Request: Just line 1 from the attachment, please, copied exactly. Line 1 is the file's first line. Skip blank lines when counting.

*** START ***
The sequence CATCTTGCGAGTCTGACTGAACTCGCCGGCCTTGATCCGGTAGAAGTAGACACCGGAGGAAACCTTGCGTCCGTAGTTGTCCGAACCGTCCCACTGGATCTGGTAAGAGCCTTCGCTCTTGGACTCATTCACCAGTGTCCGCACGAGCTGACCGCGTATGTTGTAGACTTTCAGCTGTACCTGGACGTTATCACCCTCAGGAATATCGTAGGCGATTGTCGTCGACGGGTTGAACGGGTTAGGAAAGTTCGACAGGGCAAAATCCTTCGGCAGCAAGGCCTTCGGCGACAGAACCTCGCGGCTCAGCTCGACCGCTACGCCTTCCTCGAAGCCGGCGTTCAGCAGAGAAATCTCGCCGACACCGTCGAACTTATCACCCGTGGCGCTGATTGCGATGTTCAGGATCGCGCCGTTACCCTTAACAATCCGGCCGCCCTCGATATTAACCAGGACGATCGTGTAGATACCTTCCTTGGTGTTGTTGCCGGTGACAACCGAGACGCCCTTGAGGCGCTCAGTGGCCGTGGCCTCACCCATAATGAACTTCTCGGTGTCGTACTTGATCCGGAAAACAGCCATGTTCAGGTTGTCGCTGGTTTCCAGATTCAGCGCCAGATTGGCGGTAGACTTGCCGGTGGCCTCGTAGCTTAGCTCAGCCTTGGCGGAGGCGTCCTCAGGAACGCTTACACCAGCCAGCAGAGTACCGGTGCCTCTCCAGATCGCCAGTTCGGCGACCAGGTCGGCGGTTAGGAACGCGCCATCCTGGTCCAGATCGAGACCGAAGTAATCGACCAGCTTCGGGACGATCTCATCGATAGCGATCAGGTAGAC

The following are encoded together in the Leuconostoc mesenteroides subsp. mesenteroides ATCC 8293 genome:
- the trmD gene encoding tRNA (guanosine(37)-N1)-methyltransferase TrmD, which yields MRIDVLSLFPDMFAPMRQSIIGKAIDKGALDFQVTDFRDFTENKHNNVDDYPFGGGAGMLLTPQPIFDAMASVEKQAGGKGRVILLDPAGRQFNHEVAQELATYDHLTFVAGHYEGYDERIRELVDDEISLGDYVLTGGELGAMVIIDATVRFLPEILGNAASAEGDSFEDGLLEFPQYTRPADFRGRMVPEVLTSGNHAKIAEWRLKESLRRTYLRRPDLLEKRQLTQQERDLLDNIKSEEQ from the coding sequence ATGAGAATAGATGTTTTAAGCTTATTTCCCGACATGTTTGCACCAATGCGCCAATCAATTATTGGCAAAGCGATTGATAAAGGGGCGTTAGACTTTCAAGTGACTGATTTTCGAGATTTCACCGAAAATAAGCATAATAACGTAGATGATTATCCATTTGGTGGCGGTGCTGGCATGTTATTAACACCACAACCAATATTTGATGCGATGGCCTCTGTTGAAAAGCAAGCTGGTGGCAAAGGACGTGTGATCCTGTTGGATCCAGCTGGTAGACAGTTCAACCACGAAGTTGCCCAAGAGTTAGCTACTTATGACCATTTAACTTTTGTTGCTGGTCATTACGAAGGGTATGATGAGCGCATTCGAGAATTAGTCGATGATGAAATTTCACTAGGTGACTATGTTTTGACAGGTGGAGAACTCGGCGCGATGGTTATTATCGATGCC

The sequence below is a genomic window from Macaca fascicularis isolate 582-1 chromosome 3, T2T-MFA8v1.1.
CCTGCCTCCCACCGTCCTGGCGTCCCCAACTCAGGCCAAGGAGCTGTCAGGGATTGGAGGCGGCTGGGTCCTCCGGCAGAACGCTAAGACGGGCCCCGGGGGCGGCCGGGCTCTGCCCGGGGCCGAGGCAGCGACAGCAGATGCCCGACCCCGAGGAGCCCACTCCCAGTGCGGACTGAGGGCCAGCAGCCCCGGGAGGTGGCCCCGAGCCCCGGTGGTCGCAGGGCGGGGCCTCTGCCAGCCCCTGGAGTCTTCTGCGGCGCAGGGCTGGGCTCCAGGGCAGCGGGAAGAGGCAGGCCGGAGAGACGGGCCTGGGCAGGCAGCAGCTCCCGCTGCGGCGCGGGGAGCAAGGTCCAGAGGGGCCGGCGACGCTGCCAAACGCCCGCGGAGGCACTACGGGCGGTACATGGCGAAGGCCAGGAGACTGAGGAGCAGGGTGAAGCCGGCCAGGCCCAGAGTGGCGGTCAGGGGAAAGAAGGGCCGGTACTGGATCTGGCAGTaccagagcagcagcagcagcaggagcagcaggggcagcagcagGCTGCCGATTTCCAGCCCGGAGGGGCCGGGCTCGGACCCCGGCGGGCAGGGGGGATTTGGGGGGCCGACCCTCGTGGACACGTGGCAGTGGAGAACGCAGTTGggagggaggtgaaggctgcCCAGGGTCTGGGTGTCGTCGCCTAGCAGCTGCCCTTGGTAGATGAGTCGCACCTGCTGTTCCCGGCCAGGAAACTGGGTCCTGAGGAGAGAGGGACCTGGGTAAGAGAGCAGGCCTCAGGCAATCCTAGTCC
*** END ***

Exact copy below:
The sequence CATCTTGCGAGTCTGACTGAACTCGCCGGCCTTGATCCGGTAGAAGTAGACACCGGAGGAAACCTTGCGTCCGTAGTTGTCCGAACCGTCCCACTGGATCTGGTAAGAGCCTTCGCTCTTGGACTCATTCACCAGTGTCCGCACGAGCTGACCGCGTATGTTGTAGACTTTCAGCTGTACCTGGACGTTATCACCCTCAGGAATATCGTAGGCGATTGTCGTCGACGGGTTGAACGGGTTAGGAAAGTTCGACAGGGCAAAATCCTTCGGCAGCAAGGCCTTCGGCGACAGAACCTCGCGGCTCAGCTCGACCGCTACGCCTTCCTCGAAGCCGGCGTTCAGCAGAGAAATCTCGCCGACACCGTCGAACTTATCACCCGTGGCGCTGATTGCGATGTTCAGGATCGCGCCGTTACCCTTAACAATCCGGCCGCCCTCGATATTAACCAGGACGATCGTGTAGATACCTTCCTTGGTGTTGTTGCCGGTGACAACCGAGACGCCCTTGAGGCGCTCAGTGGCCGTGGCCTCACCCATAATGAACTTCTCGGTGTCGTACTTGATCCGGAAAACAGCCATGTTCAGGTTGTCGCTGGTTTCCAGATTCAGCGCCAGATTGGCGGTAGACTTGCCGGTGGCCTCGTAGCTTAGCTCAGCCTTGGCGGAGGCGTCCTCAGGAACGCTTACACCAGCCAGCAGAGTACCGGTGCCTCTCCAGATCGCCAGTTCGGCGACCAGGTCGGCGGTTAGGAACGCGCCATCCTGGTCCAGATCGAGACCGAAGTAATCGACCAGCTTCGGGACGATCTCATCGATAGCGATCAGGTAGAC